Focus on YOU
by Peter Switzer
That’s right, watching the market, timing your buys and sells of shares, locking in interest rates at the right time as well as buying the right assets in a well-designed portfolio are all really important, but not as important as getting YOU right.
Sure, we are all put on this earth with different abilities but what was delivered at birth isn’t the determining factor for success in your career, your business, your investments and even your life generally, which includes your family goals.
Characteristics of success
Malcolm Gladwell, in a book called Outliers says being bright and working hard are not the common characteristics of success. Putting in 10,000 hours of hard work, having a great network, being driven by a plan and a whole host of other determinants explain the best performers in many different fields of endeavour from businesses to investment to the arts.
Edward de Bono says the successful are lateral thinkers whose thoughts are “outside the square”, which means they out-compete their rivals.
Think about those investors who had a set plan that was based on buying blue chip, top 20 stocks at the end of every quarter.
They could have bought Macquarie under $20, CBA in the $20s, ANZ under $15 and so on. They would have bought in a once-in-a-lifetime situation.
But how do people get it right? How do they act like an outlier? A decision to be different and not like the pack is often at the core.
I talked to my business partner about our Switzer Business Coaching operation last week and asked her what kinds of people always sign up for the program. A part of understanding my business to create the right marketing program is for me to get customer and colleague feedback as often as possible.
She told me that having the right turnover was important for budding customers. Knowing that there was something wrong in their business, which was stopping them from growing it successfully and it was not fixable by them. And finally, and she said this was the most important factor — the people had to be into self-improvement. They went to seminars, read books and did things like listening to podcasts or watching DVDs to help them succeed.
Leadership is key
John Maxwell, one of the great leadership writers and thinkers, says leadership is at the core of success. Think Winston Churchill, great captains of sporting teams, wonderful coaches and inspirational business leaders. These people have made themselves strong and so other people have wanted to follow them.
Maxwell says you have to lead yourself first. How do you that? He reckons he was knocked out when a mentor asked him: “What’s your plan for self-improvement?” He did not have one and most of us don’t but it’s the starting point for the road to success for business, a career, investing and getting your life act together.
And you don’t have to be a born leader. Maxwell, in his book 21 Irrefutable Laws of Leadership argues: “You don’t learn leadership in a day but daily”.
Just like your business, when it comes to important areas such as your career or your investing, do a SWOT analysis. Work out your strengths, weaknesses, opportunities and threats. Then make sure you capitalise off your strengths and make your weaknesses irrelevant.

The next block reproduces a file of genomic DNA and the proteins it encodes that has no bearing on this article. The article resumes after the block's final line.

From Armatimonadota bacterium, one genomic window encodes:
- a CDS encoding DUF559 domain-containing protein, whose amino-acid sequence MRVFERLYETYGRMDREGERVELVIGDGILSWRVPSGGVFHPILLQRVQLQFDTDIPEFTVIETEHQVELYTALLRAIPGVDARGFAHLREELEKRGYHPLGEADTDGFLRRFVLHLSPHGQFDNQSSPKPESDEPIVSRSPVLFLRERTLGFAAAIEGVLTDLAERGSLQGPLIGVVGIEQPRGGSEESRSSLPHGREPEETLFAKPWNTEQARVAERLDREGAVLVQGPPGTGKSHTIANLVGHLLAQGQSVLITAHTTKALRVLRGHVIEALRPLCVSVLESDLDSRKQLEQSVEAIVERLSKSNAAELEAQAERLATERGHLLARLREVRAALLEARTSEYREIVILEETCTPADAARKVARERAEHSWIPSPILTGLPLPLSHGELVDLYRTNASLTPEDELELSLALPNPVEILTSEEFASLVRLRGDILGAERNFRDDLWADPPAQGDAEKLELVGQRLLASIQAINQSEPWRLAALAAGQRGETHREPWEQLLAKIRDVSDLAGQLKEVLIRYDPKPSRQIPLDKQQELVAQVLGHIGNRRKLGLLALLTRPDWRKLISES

This might mean seeking expert help. You might need a personal trainer, a dietician, a financial adviser, a business coach or mentor, a network or even something spiritual. We’re all different and can need different inputs to make a great output.
Create a winning plan and continue monitoring it and measure how you are tracking. The old sayings — “if you can’t measure it, you can’t manage it” and “what gets measured gets done” — are all spot on.
Confronting the brutal truth will reveal the greatest threat to success — YOU!
Do you want to win?
Another common characteristic of the successful is that they write their goals down, so they see them all of the time. We can easily slip back into old, bad, unsuccessful habits. As Tom O’Toole, the great Aussie baker and business speaker, insists: “What’s not written down is not on the planet!”
The great US women’s tennis player, Chris Evert, has been credited with a wonderful self-assessment: “There were times when deep down I wanted to win so badly I could actually will it to happen. I think most of my career was based on desire.”
If the answer is yes, then follow this great advice an old guy once gave me: “Work out what you want. Find out its price. Pay the price.”
Small business owners who go broke or investors who lose money or employees who don’t get promoted don’t plan to fail, they fail to plan!
Important information:This content has been prepared without taking account of the objectives, financial situation or needs of any particular individual. It does not constitute formal advice. For this reason, any individual should, before acting, consider the appropriateness of the information, having regard to the individual’s objectives, financial situation and needs and, if necessary, seek appropriate professional advice.
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Published on: Monday, August 31, 2009blog comments powered by Disqus